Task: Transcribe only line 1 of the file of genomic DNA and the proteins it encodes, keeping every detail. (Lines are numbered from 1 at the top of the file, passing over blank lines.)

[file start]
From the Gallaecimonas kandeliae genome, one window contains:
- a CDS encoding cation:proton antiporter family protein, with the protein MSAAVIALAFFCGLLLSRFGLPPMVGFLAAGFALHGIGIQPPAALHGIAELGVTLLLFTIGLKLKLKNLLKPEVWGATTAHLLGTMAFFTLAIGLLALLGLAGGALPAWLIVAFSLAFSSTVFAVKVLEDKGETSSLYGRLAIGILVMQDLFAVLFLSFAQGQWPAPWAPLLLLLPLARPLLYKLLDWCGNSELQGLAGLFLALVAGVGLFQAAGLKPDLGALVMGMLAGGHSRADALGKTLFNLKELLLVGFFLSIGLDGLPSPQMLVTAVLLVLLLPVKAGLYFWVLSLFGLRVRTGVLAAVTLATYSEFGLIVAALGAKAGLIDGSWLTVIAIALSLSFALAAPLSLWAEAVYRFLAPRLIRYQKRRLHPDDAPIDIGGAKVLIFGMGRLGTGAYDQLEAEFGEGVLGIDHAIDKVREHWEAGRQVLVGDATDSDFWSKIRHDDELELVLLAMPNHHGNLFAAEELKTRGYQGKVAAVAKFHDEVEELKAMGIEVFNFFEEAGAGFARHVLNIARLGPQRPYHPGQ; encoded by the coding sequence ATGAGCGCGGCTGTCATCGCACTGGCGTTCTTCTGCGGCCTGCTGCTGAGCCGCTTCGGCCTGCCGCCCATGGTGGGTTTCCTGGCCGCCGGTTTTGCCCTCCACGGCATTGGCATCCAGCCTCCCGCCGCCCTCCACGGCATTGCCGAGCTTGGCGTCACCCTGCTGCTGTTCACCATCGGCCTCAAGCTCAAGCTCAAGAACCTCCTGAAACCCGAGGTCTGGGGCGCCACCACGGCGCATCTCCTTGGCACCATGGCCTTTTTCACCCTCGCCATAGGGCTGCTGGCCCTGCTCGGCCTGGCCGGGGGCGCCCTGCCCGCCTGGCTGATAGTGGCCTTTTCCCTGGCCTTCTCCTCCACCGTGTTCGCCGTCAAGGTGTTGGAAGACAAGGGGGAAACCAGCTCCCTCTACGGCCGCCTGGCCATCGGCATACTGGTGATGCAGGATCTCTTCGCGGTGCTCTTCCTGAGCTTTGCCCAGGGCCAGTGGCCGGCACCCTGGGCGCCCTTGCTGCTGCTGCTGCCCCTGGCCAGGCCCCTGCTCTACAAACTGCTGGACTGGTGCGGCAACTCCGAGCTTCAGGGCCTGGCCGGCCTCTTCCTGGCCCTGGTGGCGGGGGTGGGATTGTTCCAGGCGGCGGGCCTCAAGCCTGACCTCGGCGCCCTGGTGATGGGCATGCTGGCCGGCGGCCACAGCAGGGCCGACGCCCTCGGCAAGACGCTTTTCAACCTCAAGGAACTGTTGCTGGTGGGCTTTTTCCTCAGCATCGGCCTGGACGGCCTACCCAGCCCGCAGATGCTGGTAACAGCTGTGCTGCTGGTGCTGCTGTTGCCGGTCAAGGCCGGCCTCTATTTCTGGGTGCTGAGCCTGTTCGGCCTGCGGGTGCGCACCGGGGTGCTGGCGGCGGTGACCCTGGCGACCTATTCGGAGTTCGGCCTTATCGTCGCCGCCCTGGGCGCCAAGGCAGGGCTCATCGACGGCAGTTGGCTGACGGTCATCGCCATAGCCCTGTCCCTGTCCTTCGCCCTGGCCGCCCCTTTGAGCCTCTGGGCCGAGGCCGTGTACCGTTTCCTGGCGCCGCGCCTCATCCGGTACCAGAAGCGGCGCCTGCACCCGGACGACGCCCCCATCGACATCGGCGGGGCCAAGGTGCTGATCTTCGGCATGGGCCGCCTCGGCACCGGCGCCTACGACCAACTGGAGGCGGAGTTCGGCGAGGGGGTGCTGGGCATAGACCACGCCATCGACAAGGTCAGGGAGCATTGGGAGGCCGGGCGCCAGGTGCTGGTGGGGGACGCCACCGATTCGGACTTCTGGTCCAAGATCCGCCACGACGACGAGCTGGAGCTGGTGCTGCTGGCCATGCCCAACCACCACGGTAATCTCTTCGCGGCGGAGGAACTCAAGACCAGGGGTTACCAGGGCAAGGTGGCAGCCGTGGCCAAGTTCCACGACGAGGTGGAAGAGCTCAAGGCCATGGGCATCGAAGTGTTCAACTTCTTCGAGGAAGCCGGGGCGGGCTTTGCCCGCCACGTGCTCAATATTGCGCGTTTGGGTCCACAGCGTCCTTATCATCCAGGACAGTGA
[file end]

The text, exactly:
From the Gallaecimonas kandeliae genome, one window contains: